Young's Market Co. v. State Board of Equalization, 12 F. Supp. 140 (S.D. Cal. 1935)

US District Court for the Southern District of California - 12 F. Supp. 140 (S.D. Cal. 1935)
September 21, 1935

12 F. Supp. 140 (1935)

YOUNG'S MARKET CO. et al.
v.
STATE BOARD OF EQUALIZATION OF CALIFORNIA et al.

No. 736-H.

District Court, S. D. California, Central Division.

September 21, 1935.

*141 Meserve, Mumper, Hughes & Robertson (by Baldwin Robertson), of Los Angeles, Cal., and M. J. Donnelly, of Chicago, Ill., for plaintiffs.

U. S. Webb, Atty. Gen. (by Eugene M. Elson, Deputy Atty. Gen.), for defendants.

Before WILBUR, Circuit Judge, and HOLLZER and STEPHENS, District Judges.

PER CURIAM.

Plaintiffs bring this suit both on their own behalf and also for the benefit of all others similarly situated, to enjoin the enforcement of certain provisions of a statute recently enacted by the Legislature of the State of California, and known as the "Alcoholic Beverage Control Act" (St. Cal. 1935, c. 330).

The provisions here under attack impose a "beer importer's" license tax of $500 per year, define an "importer" as "every person who, in the case of alcoholic beverages brought into this State from outside of this State, is the first in possession thereof in this State after the act of importation is completed," also empower certain state officials to collect this tax, and to institute proceedings, civil and criminal, for any failure to pay such license tax, authorize the imposition of penalties for such failure, also empower certain state officials to seize and dispose of the property of the beer importer who fails to pay such license tax, also prohibit common and private carriers from delivering imported beer to any importer failing to pay such license tax. These provisions further require the payment of a like tax for each of the premises of any business establishment having more than one location.

Upon commencement of this suit an order was issued, directing the defendant officials to show cause why the enforcement of the above-mentioned provisions of the act should not be enjoined and at the same time a temporary restraining order was issued.

The defendants have responded by interposing a motion to dismiss and, in addition, have filed a pleading which has been denominated as a return to the order to show cause.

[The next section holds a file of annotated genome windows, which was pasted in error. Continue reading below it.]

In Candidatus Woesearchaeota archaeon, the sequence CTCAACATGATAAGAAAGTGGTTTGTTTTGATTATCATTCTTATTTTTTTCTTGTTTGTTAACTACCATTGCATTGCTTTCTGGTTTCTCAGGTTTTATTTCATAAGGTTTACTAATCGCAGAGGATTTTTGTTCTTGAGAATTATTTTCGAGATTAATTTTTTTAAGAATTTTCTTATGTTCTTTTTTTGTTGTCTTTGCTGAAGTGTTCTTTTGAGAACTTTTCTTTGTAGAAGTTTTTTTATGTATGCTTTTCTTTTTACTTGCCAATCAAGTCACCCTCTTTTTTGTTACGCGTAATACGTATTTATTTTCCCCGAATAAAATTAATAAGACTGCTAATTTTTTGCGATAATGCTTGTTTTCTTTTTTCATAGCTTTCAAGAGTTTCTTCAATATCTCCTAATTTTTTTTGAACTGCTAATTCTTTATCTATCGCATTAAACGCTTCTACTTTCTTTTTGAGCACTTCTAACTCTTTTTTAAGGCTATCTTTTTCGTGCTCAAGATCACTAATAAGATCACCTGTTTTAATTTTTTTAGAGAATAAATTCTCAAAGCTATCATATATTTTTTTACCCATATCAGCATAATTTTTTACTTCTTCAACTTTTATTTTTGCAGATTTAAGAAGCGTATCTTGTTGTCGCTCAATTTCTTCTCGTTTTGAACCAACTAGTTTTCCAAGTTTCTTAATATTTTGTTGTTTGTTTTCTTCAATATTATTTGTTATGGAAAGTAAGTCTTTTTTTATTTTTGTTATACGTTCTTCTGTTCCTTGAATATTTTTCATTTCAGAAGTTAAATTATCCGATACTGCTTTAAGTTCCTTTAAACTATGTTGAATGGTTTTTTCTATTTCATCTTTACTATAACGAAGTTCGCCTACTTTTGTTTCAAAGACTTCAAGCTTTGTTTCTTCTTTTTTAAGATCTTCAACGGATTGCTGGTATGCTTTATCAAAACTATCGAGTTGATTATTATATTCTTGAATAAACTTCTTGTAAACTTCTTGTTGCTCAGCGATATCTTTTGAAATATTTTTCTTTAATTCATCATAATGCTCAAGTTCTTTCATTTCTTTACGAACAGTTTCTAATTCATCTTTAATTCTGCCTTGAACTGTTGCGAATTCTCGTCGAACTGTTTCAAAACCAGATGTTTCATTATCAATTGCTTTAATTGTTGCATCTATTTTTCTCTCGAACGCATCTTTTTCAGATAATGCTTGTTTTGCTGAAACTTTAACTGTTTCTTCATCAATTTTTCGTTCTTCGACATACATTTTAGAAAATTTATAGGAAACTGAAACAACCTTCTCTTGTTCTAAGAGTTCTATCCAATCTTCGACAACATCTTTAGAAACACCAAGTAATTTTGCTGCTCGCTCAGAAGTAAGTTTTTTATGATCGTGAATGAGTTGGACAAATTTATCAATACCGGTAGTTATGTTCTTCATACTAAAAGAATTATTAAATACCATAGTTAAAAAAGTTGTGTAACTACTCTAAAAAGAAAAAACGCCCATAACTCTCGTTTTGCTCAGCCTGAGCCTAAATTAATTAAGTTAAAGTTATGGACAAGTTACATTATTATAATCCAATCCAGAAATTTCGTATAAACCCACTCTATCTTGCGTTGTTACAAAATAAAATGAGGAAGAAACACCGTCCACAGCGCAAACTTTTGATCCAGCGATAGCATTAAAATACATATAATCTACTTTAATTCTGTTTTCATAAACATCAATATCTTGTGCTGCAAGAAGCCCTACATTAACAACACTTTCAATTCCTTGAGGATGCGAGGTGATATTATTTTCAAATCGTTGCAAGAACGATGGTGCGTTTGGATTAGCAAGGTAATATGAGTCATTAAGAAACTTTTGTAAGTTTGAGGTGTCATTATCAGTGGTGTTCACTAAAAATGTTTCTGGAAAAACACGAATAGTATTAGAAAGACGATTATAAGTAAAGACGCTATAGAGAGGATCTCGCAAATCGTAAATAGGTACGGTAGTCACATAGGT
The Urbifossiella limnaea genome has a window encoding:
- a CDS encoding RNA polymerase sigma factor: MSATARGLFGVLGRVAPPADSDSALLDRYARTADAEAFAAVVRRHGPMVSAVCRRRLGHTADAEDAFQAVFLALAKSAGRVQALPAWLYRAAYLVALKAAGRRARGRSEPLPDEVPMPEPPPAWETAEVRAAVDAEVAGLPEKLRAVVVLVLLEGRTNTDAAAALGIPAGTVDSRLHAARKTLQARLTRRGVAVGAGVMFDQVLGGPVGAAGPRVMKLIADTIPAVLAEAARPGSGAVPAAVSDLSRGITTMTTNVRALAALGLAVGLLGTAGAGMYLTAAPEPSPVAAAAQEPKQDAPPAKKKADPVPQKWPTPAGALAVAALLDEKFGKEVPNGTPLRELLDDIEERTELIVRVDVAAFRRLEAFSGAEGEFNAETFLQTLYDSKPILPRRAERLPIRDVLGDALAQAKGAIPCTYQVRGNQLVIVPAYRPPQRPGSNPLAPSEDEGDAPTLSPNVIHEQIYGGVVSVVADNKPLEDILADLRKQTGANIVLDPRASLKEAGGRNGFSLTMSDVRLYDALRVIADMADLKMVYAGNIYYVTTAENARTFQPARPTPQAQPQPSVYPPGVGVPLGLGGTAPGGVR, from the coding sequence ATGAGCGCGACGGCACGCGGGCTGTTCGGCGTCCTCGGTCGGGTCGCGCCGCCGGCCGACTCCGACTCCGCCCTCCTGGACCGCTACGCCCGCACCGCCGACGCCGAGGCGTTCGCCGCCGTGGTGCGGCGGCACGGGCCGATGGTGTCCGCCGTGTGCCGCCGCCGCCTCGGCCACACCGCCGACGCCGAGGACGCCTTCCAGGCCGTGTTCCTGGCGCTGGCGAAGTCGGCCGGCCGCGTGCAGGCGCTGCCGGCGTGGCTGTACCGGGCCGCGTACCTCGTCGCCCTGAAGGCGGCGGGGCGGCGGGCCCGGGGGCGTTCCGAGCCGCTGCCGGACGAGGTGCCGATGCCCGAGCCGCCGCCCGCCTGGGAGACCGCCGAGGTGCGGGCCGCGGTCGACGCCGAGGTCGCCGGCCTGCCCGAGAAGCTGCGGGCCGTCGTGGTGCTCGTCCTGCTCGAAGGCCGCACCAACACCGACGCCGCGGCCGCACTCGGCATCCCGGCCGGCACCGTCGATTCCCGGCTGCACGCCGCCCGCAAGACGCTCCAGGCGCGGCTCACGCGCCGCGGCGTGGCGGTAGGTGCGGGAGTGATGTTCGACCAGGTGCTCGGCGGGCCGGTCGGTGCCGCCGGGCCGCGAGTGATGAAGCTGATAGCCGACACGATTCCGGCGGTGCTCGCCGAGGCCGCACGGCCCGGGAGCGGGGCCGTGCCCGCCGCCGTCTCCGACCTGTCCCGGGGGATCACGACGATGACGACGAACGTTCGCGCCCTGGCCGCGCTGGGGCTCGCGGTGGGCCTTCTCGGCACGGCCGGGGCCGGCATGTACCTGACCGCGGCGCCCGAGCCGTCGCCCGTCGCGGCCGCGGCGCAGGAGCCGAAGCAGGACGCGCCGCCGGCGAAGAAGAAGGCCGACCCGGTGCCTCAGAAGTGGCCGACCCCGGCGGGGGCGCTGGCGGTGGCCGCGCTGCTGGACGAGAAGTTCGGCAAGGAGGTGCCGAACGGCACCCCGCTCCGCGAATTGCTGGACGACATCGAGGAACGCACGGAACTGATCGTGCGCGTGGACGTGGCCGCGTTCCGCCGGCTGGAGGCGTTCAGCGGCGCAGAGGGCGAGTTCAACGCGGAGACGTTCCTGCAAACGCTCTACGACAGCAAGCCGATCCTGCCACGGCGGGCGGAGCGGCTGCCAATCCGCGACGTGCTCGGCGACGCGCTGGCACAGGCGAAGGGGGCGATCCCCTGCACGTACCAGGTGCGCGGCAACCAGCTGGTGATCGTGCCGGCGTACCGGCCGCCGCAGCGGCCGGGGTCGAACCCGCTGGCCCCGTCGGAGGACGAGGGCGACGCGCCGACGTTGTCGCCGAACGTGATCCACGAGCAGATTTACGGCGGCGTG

At the hearing, counsel stipulated that the application for an injunction pendente lite and also the cause on its merits be submitted on the pleadings. In view of the statements made by the counsel at such hearing, we have concluded that the material allegations of fact set forth in the bill of complaint are not in controversy and that the only issues raised by the return to the order to show cause are issues of law.

For more than a year past, each of the plaintiffs has been, and still is, engaged in the business of importing beer into this state from either Wisconsin or Missouri.

In addition to the provisions hereinbefore noted, the statute in question prohibits any person engaging in business as a broker, jobber, or wholesale merchant, dealing in alcoholic beverages, unless he shall have secured a license so to do from the defendant State Board of Equalization, and also prescribes an annual license tax of $50 for such license to sell beer at wholesale. A like charge is made for each separate establishment maintained by such wholesaler.

All of the plaintiffs are "wholesalers" of beer and have secured the requisite licenses to engage in such business in this state.

*142 It is conceded that, under this statute, a person who engages in business as a "wholesaler" of beer manufactured in California pays annually only a $50 license tax for each establishment maintained by him in this state for that purpose; whereas, a competing "wholesaler" of beer which he imports into this state pays a like charge, and in addition is required to pay a further license tax of $500 for each establishment maintained by him for the receipt and possession of such imported beer.

One of the plaintiffs maintains, in each of twelve different cities in this state, a separate establishment to which it imports beer from Wisconsin, and for each of which premises it holds the requisite "wholesaler's" license to sell beer.

The plaintiffs, and others engaged in the business of importing beer into this state and similarly situated to them, have refused to apply for and obtain an importer's license for the various places of business at which they import and receive beer.

The defendants threaten, and unless enjoined from so doing will proceed, to enforce against plaintiffs and others similarly situated all of the provisions of said Act here under attack.

Plaintiffs contend that the provisions of the statute, the enforcement of which they here seek to enjoin, violate the commerce clause (section 8, article 1) and the equal protection clause (section 1, Amend. 14) of the Constitution of the United States.

Defendants assert that "since the adoption of the Twenty-First Amendment to the United States Constitution, neither the commerce clause nor the equal protection clause of the United States Constitution applies to intoxicating liquors." In addition, defendants maintain that the act in question constitutes a proper exercise of its police power by the state.